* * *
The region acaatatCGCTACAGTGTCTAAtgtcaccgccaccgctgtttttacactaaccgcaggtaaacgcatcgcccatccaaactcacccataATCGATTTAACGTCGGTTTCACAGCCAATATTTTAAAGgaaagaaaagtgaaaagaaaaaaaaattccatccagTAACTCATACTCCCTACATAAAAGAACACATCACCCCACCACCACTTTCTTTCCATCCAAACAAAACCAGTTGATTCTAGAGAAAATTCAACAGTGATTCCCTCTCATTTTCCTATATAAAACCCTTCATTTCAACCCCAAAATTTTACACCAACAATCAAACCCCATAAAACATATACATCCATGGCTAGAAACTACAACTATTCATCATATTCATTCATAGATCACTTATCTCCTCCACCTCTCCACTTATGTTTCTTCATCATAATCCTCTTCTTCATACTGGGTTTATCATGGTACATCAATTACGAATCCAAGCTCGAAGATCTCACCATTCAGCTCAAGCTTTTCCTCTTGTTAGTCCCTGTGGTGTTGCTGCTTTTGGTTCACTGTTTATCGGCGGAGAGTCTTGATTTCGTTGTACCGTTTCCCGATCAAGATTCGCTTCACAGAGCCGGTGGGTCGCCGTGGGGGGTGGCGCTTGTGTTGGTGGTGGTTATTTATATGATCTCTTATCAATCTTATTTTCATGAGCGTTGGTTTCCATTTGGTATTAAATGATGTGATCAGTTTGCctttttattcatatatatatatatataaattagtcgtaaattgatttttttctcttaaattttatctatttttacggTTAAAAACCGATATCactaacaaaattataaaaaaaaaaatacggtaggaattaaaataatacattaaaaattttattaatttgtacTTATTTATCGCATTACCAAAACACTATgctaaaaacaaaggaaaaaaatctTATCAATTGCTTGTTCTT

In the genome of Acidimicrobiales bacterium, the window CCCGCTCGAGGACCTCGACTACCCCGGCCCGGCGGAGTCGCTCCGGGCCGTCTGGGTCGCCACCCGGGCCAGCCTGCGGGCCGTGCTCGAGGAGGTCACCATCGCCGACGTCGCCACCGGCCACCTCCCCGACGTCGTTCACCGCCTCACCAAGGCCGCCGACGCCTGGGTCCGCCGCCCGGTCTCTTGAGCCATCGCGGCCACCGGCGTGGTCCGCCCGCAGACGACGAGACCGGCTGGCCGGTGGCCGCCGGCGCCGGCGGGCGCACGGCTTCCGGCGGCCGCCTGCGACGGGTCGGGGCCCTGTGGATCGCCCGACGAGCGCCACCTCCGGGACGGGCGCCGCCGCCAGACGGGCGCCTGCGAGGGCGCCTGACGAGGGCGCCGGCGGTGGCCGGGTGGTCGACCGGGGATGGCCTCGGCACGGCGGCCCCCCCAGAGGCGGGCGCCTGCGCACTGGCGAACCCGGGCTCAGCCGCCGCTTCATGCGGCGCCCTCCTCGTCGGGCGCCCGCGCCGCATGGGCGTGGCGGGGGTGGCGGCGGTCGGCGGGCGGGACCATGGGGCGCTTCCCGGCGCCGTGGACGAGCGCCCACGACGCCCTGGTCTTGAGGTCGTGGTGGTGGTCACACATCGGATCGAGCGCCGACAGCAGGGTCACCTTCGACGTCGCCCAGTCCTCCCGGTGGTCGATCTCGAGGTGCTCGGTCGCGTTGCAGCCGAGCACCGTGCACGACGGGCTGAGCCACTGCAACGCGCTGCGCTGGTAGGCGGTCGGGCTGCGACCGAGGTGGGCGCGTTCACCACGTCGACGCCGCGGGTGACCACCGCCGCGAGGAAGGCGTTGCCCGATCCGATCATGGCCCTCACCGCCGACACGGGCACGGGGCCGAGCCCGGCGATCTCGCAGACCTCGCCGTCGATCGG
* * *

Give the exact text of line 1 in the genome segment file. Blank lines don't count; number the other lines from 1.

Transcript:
The region acaatatCGCTACAGTGTCTAAtgtcaccgccaccgctgtttttacactaaccgcaggtaaacgcatcgcccatccaaactcacccataATCGATTTAACGTCGGTTTCACAGCCAATATTTTAAAGgaaagaaaagtgaaaagaaaaaaaaattccatccagTAACTCATACTCCCTACATAAAAGAACACATCACCCCACCACCACTTTCTTTCCATCCAAACAAAACCAGTTGATTCTAGAGAAAATTCAACAGTGATTCCCTCTCATTTTCCTATATAAAACCCTTCATTTCAACCCCAAAATTTTACACCAACAATCAAACCCCATAAAACATATACATCCATGGCTAGAAACTACAACTATTCATCATATTCATTCATAGATCACTTATCTCCTCCACCTCTCCACTTATGTTTCTTCATCATAATCCTCTTCTTCATACTGGGTTTATCATGGTACATCAATTACGAATCCAAGCTCGAAGATCTCACCATTCAGCTCAAGCTTTTCCTCTTGTTAGTCCCTGTGGTGTTGCTGCTTTTGGTTCACTGTTTATCGGCGGAGAGTCTTGATTTCGTTGTACCGTTTCCCGATCAAGATTCGCTTCACAGAGCCGGTGGGTCGCCGTGGGGGGTGGCGCTTGTGTTGGTGGTGGTTATTTATATGATCTCTTATCAATCTTATTTTCATGAGCGTTGGTTTCCATTTGGTATTAAATGATGTGATCAGTTTGCctttttattcatatatatatatatataaattagtcgtaaattgatttttttctcttaaattttatctatttttacggTTAAAAACCGATATCactaacaaaattataaaaaaaaaaatacggtaggaattaaaataatacattaaaaattttattaatttgtacTTATTTATCGCATTACCAAAACACTATgctaaaaacaaaggaaaaaaatctTATCAATTGCTTGTTCTT